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I have a Kubernetes cluster on which I'm running a ZeroMQ broker internally. I have set up a service so that this broker can be found by pods on the cluster, using the following Helm template:

#values.yaml
zmqServiceType:
  type: ClusterIP
  
zmqPub:
  port: 31339

zmqSub:
  port: 31342

zmqWsSub:
  port: 31343
----- 
#service.yaml
apiVersion: v1
kind: Service
metadata:
  name: zmq-broker
  labels:
{{ include "zmq-broker.labels" . | indent 4 }}
spec:
  type: {{ .Values.zmqServiceType.type }}
  ports:
    - name: zmq-sub
      port: {{ .Values.zmqSub.port }}
      protocol: TCP
    - name: zmq-pub
      port: {{ .Values.zmqPub.port }}
      protocol: TCP
    - name: zmq-ws-sub 
      port: {{ .Values.zmqWsSub.port }}
      protocol: TCP      
  externalIPs:
    #Master node IP external address 
    - 10.2.1.100 
  selector:
    app.kubernetes.io/name: {{ include "zmq-broker.name" . }}
    app.kubernetes.io/instance: {{ .Release.Name }}

This works great within the cluster, pods are able to find the broker with no problem with the zmq endpoint "tcp://zmq-broker:".

However, I would also like to expose the zmq-broker so that it can be reached from outside the cluster.

I know I can do this very simply, by running kubectl port-forward:

kubectl port-forward <ZMQ_BROKER_POD> 31342:31342 31339:31339 31343:31343

But this has two disadvantages: It requires the kubectl port-forward command to be running all the time, and it requires one to know what pod the broker is running on a priori (plus to my understanding it is not meant for production).

What I would prefer is a way to map the outward facing ports not to the pod, but to the service, so that they will always find it no matter what the pod name is. It technically doesn't matter what physical node we connect to the internal service, but our preference is to make it the master node. We have no need for load balancing since there is only a single broker running in the system.

I had assumed all I needed was the externalIPs section in the services file, but that does not appear to be the case. The externalIPs section does indeed create a listening process on the master node, but it doesn't appear to forward TCP traffic.

Is what I'm attempting to do here possible, and if so, how?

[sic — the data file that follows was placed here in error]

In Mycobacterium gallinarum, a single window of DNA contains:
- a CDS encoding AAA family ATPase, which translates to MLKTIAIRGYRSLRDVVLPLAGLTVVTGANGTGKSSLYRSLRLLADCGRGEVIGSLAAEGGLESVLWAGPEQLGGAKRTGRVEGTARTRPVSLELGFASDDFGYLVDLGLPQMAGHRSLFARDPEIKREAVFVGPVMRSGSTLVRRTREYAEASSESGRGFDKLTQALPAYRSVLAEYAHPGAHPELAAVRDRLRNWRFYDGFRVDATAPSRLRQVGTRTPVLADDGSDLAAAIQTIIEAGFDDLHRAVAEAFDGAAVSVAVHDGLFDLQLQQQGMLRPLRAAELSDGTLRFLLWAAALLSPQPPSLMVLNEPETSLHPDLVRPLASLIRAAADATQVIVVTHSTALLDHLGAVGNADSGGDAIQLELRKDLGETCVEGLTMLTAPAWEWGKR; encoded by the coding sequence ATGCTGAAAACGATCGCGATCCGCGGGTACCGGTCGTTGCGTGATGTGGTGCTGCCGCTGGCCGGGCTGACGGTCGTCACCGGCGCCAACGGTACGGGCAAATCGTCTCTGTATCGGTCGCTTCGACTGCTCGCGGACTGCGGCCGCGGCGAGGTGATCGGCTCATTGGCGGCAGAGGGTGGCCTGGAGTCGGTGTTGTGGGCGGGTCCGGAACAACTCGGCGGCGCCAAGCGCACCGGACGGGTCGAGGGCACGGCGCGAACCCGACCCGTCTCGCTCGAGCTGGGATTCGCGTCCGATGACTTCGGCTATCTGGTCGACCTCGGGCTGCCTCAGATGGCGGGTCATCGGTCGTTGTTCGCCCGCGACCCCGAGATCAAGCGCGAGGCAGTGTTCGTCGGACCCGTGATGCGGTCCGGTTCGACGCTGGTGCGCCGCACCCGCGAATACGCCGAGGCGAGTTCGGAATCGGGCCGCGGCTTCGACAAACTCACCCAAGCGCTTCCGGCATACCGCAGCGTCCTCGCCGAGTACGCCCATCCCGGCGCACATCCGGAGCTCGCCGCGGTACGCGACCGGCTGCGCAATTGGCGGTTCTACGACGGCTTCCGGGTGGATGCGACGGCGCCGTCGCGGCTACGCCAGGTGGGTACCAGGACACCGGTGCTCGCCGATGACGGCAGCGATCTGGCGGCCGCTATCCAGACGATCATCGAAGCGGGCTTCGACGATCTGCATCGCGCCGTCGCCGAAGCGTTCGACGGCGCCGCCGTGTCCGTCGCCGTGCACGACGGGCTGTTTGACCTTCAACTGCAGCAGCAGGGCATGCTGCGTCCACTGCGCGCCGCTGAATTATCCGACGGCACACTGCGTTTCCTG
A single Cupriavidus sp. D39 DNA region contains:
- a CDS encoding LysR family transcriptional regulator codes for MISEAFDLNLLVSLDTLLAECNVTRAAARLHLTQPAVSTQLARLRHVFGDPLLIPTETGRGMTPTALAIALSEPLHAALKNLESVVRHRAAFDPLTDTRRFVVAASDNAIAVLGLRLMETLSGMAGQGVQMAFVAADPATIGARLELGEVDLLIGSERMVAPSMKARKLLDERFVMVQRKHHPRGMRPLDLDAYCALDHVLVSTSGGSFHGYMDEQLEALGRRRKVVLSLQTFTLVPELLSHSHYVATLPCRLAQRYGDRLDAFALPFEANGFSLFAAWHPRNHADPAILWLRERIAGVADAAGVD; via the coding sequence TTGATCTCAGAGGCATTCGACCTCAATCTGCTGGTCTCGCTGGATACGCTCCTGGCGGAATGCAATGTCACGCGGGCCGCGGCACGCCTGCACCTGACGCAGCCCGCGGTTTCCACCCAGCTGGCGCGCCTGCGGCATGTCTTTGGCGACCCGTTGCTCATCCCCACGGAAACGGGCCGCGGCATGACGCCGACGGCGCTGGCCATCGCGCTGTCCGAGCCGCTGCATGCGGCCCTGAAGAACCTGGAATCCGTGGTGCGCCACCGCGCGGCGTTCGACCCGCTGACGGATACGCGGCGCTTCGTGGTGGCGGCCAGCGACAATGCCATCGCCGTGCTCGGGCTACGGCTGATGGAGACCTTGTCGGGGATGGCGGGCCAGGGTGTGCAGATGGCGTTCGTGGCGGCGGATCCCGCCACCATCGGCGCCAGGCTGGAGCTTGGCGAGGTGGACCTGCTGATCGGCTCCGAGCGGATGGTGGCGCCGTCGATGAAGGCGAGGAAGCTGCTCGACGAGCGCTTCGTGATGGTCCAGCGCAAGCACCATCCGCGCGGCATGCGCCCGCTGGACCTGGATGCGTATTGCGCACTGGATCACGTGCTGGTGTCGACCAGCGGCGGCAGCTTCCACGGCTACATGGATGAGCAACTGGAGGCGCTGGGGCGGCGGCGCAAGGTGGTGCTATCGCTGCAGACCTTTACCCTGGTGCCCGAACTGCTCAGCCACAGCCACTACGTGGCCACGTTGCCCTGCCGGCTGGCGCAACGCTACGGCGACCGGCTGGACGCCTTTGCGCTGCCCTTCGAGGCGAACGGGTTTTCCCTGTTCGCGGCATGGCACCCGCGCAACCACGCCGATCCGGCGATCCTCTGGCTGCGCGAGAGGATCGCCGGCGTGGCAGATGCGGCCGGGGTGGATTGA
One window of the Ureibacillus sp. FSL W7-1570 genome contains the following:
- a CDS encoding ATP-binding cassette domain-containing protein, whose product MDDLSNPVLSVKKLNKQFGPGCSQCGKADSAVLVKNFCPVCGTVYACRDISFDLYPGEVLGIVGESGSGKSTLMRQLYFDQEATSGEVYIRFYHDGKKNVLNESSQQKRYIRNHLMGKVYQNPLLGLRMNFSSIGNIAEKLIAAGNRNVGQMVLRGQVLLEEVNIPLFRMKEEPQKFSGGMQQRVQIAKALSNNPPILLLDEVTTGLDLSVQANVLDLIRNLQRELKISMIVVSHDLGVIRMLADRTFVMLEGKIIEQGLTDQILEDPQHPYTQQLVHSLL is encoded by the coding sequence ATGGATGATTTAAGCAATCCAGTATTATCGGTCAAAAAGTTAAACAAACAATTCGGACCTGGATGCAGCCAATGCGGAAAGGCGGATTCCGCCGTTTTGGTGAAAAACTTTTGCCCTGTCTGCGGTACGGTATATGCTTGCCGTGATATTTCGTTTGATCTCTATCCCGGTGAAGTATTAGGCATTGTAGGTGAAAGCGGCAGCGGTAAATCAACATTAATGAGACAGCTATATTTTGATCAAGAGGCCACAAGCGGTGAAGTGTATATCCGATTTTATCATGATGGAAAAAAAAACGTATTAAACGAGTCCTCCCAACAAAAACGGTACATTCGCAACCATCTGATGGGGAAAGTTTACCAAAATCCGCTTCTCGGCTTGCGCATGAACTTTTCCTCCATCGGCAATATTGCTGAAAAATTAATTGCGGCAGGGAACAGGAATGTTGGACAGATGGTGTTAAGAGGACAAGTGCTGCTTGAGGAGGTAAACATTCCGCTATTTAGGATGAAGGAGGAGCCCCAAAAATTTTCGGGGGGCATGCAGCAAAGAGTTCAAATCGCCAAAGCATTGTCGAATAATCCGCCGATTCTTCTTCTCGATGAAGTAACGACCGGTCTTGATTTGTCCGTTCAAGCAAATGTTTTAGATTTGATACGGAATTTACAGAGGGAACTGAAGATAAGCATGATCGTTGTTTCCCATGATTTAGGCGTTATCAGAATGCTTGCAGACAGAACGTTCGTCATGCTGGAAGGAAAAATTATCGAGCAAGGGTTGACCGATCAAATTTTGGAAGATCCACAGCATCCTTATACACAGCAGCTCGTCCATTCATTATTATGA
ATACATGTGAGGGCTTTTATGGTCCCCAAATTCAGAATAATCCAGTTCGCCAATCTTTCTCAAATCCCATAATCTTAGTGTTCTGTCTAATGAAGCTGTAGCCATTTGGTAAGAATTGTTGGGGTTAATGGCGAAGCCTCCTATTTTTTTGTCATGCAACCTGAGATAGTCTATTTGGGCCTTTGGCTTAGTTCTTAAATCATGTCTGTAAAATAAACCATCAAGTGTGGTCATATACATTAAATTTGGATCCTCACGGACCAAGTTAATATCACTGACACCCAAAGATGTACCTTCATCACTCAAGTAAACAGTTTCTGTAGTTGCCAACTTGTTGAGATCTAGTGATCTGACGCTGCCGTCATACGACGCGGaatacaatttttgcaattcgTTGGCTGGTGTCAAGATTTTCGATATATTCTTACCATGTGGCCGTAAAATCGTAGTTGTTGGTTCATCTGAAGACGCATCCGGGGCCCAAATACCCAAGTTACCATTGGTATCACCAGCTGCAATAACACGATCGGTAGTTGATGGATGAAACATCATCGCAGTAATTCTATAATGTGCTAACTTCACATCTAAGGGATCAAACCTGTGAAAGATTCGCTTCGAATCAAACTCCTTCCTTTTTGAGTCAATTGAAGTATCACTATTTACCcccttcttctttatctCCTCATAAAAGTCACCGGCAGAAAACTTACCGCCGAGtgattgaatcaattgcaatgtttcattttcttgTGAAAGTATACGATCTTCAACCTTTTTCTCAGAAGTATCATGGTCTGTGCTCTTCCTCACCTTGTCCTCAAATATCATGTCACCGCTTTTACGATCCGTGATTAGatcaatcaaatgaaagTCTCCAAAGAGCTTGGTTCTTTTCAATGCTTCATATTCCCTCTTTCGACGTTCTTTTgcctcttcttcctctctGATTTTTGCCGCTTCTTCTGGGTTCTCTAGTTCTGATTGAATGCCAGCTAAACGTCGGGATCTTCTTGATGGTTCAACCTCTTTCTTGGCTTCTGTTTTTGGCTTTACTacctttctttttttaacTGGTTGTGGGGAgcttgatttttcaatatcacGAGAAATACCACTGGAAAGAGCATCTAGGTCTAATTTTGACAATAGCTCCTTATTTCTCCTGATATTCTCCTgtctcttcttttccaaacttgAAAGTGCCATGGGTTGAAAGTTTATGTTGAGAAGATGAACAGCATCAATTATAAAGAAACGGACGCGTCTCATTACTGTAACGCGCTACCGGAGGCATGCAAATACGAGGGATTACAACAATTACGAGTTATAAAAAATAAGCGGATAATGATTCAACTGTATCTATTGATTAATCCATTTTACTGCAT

Edit: I moved the external IP to one of the worker nodes, and it works fine, but no matter what IP I try on the master node, it won't forward traffic. Is there something special about the K8s master node that makes it not forward external IP traffic?

2
  • Have you considered changing your Service type to NodePort instead of ClusterIP? By that it would open a port accessible on each node for external access. – Dawid Kruk Sep 28 '20 at 16:39
  • @DawidKruk I considered that. I want to avoid opening that port across the entire cluster. – stix Sep 28 '20 at 16:41
1

This turned out to be due to a routing problem.

The master node was unable to properly route to the worker nodes because flannel was using the wrong interface.

The Helm chart as written is correct. Once we fixed the routing issue everything worked.

If you find yourself in a similar situation where the master node doesn't work but the worker nodes do, the following can confirm that you have the same problem:

run

ip route 

On the worker nodes and the master node with some pods running. You should see pod IP addresses (10.244.X.X if using default CIDR) on both the head node and the worker nodes. In our case, we did not see the routes on the master node.

It was further confirmed to be a problem with flannel by looking at the logs for the flannel pods:

kubectl logs <Flannel_Pod_Name> --namespace kube-system

This showed errors when run for the head node pod, namely a "no route to host" error when it tried to create routing entries for the pods. The worker node logs showed flannel was successfully creating the routes.

The fix is to ensure that the default route on your master node passes through the device that has the IP address which communicates with your worker nodes (for us our default route on the master node originally was on a 192.X network, but should've been on a 10.X network for talking to the worker nodes).

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